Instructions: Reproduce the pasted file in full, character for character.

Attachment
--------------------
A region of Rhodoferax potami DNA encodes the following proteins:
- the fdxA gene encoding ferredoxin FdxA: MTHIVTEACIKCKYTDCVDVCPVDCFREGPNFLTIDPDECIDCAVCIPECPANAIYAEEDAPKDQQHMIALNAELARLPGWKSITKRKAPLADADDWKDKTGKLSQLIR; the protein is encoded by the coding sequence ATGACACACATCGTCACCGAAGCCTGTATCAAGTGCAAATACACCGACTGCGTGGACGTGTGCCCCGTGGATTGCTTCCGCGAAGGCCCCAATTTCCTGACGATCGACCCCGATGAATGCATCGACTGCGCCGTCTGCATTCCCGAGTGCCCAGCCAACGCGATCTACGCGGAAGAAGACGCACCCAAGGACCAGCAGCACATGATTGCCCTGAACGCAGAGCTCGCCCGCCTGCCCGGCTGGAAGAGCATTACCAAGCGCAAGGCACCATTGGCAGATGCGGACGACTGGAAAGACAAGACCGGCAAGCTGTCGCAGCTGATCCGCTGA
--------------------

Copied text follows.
A region of Rhodoferax potami DNA encodes the following proteins:
- the fdxA gene encoding ferredoxin FdxA: MTHIVTEACIKCKYTDCVDVCPVDCFREGPNFLTIDPDECIDCAVCIPECPANAIYAEEDAPKDQQHMIALNAELARLPGWKSITKRKAPLADADDWKDKTGKLSQLIR; the protein is encoded by the coding sequence ATGACACACATCGTCACCGAAGCCTGTATCAAGTGCAAATACACCGACTGCGTGGACGTGTGCCCCGTGGATTGCTTCCGCGAAGGCCCCAATTTCCTGACGATCGACCCCGATGAATGCATCGACTGCGCCGTCTGCATTCCCGAGTGCCCAGCCAACGCGATCTACGCGGAAGAAGACGCACCCAAGGACCAGCAGCACATGATTGCCCTGAACGCAGAGCTCGCCCGCCTGCCCGGCTGGAAGAGCATTACCAAGCGCAAGGCACCATTGGCAGATGCGGACGACTGGAAAGACAAGACCGGCAAGCTGTCGCAGCTGATCCGCTGA